Selkirk smiled at Marla. “Ah, but it is selfish. I choose the bread I think you might like, and I savor sharing it because doing so makes me feel good. I’ll admit to not being obsessed with obtaining magical power anymore. But that’s how it is, isn’t it? Things change. My selfishness has a different ring to it, but I still do whatever I want because it pleases me to do so.”

Marla cocked her head and asked, “What is it that changed? Why do you not pursue magical power anymore?”

Selkirk chuckled and poured another cup of wine for Marla and himself. “There wasn’t any more power to be found. I got it all. And now I am focused on more engaging activities. There are many more types of bread to try, and I’ll have to share them with you.”

Marla laughed louder than she had in many decades, perhaps even centuries. “You are ludicrous, Selkirk. Completely mad. I don’t think this place has cured your mind at all.” She took a long drink of the wine and finished her bread. “Have you more bread up your sleeve?”

Selkirk reached into his sleeve and asked, “What would you like? More of the same or something different?”

Marla smiled and said, “More of the same, please. It is surprisingly sweet. Much like you, you old bother. Telling me stories and conjuring baked goods out of your clothing.”

Selkirk laughed and pulled another loaf of this evening’s bread out of his sleeve. He tore it and handed half to Marla. Looking at her, Selkirk asked, “And what of your life? How many husbands did you take for yourself? I’ve heard that dark elves tend to negotiate such things as they would any other deal.”

Eating her bread while she considered the question, Marla replied, “It is true, we do. Life in the underdark is probably different than it is under the stars. I had twelve husbands of my own, a few that didn’t belong to me, and some that never ended up belonging to anyone. Life is not as precious in the depths of the earth.” Marla took another sip of wine and left the thought dangling there.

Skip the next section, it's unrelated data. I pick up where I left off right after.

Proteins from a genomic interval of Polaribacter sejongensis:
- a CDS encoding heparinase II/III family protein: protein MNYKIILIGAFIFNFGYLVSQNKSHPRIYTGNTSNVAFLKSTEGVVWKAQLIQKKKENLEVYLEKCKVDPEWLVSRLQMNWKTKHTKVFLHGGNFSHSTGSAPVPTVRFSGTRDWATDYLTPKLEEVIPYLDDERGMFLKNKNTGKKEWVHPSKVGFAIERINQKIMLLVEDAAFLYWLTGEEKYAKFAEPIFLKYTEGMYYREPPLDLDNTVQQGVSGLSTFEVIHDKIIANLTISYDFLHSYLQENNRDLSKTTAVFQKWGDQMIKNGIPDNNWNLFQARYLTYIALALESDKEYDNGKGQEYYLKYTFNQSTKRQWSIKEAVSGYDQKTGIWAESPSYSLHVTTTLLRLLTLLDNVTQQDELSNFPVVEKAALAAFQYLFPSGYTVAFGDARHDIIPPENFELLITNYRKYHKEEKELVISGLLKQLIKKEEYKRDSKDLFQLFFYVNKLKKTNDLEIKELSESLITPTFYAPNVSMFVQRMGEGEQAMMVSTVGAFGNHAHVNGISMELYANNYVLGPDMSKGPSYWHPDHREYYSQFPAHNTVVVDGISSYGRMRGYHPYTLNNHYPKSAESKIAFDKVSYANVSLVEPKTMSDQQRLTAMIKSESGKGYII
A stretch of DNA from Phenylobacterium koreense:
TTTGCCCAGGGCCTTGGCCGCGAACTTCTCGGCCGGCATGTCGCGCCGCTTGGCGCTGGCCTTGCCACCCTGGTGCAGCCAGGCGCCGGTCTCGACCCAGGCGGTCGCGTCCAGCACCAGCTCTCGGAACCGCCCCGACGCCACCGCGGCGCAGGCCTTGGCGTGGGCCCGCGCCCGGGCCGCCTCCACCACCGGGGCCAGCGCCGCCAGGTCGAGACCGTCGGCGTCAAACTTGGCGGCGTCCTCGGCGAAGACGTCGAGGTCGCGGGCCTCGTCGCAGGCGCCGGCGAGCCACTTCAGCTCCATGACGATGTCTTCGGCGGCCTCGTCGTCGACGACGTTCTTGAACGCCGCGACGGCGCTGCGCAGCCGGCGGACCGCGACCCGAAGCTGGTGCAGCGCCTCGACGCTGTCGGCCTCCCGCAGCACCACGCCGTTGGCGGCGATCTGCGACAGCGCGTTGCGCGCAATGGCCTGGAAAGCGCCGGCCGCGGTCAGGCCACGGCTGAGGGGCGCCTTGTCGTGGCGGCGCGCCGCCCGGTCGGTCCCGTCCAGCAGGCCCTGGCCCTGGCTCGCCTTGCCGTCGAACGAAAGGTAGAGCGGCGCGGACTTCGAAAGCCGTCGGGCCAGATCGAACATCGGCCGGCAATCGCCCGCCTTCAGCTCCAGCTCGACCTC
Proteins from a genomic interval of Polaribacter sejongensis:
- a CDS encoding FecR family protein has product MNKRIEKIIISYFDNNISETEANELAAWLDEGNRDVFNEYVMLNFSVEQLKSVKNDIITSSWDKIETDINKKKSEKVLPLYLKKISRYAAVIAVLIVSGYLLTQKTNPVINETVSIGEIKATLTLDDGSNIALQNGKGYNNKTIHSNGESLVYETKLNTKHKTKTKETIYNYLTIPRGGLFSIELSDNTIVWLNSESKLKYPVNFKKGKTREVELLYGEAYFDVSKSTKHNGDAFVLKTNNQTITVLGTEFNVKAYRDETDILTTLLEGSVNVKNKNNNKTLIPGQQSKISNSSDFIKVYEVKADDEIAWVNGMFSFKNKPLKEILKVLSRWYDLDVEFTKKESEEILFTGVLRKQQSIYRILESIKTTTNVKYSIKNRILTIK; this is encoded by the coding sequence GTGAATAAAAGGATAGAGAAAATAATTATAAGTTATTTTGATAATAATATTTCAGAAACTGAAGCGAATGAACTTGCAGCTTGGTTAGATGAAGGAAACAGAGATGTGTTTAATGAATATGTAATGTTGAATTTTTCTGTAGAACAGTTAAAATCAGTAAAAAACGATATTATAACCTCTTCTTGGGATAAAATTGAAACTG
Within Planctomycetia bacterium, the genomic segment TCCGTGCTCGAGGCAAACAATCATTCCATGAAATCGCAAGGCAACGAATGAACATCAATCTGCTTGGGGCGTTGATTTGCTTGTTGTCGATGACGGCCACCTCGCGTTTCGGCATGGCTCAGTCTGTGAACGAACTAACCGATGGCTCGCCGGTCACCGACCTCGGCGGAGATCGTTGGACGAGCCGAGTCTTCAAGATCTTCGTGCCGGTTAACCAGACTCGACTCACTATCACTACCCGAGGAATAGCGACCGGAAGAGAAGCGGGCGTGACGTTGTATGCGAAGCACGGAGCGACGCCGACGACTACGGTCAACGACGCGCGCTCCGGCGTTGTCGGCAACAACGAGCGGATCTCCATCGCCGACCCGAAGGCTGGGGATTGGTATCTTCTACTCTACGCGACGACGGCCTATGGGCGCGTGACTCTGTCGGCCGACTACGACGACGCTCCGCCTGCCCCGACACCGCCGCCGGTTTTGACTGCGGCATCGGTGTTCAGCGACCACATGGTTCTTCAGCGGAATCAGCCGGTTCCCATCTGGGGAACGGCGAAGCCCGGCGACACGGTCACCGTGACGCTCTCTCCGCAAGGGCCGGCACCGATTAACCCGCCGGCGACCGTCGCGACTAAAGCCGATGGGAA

Selkirk nodded his head slowly and said quietly, “We’ve both been quite naughty, haven’t we? I should think the last place we expected to wind up is here waiting got the ship to take us to Arborea.”

Marla smiled sadly and looked at Selkirk. “That is so true, Selkirk. I had no idea this was even a possibility.” The two of them returned their attention to the night sky far off to the west. Just at that moment there was a distant flash in the sky, brief but vibrant.

Selkirk said, “That is the ship now, Marla. It’ll be here in a few hours. It will probably take you and the others waiting here. I don’t know yet if I am ready. But you are. It is going to be wonderful.” With that he took a hold of Marla’s hand and squeezed it.

Marla smiled and said, “If they do call my name, I’ll need bread for the trip.”

Selkirk nodded his head. “I’ve got you covered, Marla. Never fear.”